Nearly 90 House Democrats sent President Joe Biden a letter Monday urging him to restart talks on his stalled domestic agenda formerly known as Build Back Better — and to use the $555 billion in climate provisions from the House-passed version of the bill as the “building block” for negotiations.
From the letter, first reported by The Washington Post’s Climate 202:
“Given the widespread agreement in the U.S. Senate for House passed climate provisions, we have an opportunity to recommence negotiations with climate serving as a key starting point. … With your support, urging Congressional leaders to move forward with these climate provisions would mark the largest climate investment in our nation’s history, setting the United States on course to meet our 50-52% greenhouse gas emissions reduction targets by 2030, while creating millions of good paying union jobs, reducing energy costs for consumers, advancing environmental justice, investing in climate resilient housing and community infrastructure, and strengthening our economy.
The letter was led by Reps. Sean Casten of Illinois, Jamaal Bowman of New York and Nikema Williams of Georgia. “Bowman and Williams are members of the Congressional Progressive Caucus, while Casten is a member of the centrist New Democrat Coalition, illustrating the broad popularity of the climate provisions across the caucus,” the Post’s Maxine Joselow noted. She added that House Speaker Nancy Pelosi (D-CA) and House Majority Leader Steny Hoyer (D-MD) were among those who noably did not sign the letter.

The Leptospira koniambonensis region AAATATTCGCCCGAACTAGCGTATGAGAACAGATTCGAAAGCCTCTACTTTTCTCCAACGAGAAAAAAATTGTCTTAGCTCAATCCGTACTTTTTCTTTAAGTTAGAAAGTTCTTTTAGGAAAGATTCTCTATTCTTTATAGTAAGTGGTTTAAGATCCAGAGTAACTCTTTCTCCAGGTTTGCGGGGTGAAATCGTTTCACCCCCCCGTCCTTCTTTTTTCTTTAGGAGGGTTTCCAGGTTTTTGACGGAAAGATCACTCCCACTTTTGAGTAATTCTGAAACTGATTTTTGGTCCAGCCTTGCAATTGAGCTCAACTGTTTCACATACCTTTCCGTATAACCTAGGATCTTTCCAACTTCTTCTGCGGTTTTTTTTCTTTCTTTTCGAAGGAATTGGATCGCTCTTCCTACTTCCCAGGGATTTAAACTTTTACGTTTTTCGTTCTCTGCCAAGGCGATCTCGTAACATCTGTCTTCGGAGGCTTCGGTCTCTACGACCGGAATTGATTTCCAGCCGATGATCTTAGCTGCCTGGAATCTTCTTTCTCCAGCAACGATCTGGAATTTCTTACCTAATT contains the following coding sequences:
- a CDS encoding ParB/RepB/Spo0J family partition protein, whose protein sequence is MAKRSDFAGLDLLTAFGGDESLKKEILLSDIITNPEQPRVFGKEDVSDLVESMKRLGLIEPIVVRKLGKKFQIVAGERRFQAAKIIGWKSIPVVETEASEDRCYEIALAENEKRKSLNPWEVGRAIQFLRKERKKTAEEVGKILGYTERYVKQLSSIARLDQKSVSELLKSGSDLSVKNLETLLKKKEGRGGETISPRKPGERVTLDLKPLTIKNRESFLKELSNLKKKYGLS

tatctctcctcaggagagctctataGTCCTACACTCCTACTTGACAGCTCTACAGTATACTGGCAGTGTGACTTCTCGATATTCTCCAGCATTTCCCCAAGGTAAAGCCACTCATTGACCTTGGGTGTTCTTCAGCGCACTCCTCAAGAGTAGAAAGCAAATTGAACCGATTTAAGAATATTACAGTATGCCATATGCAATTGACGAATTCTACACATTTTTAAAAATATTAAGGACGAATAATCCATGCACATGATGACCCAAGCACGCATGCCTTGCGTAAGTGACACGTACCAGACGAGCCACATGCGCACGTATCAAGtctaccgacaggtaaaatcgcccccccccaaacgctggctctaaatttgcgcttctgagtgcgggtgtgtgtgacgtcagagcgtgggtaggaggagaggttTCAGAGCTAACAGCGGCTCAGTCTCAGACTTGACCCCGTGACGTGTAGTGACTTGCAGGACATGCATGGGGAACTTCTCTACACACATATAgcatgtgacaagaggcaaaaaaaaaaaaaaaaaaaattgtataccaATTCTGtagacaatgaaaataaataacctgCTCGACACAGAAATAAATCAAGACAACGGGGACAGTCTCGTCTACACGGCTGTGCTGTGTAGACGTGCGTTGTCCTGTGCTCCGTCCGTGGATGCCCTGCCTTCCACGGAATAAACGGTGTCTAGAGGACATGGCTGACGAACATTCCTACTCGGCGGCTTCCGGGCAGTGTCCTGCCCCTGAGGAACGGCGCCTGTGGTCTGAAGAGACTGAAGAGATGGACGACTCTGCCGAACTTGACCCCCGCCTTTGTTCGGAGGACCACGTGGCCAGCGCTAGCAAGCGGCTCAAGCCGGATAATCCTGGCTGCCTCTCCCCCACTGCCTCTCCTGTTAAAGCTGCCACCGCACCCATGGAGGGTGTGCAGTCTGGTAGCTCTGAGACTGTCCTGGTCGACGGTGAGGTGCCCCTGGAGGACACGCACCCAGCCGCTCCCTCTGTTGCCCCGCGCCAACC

The bottom line: A spokesperson for Sen. Joe Manchin, who scuttled the House-passed version of the Build Back Better bill and has continued to raise concerns about another large spending package, told the Post that the senator "has said repeatedly there have been no ongoing conversations" about reviving the legislation. “There is no Build Back Better,” Manchin reportedly said last week at an energy industry conference. He added that he has qualms about using the budget reconciliation process Democrats want to use to avoid a Republican filibuster: “The reason I had concerns from day one is that we shouldn't be doing that much policy. Reconciliation was never designed for us to do policy.”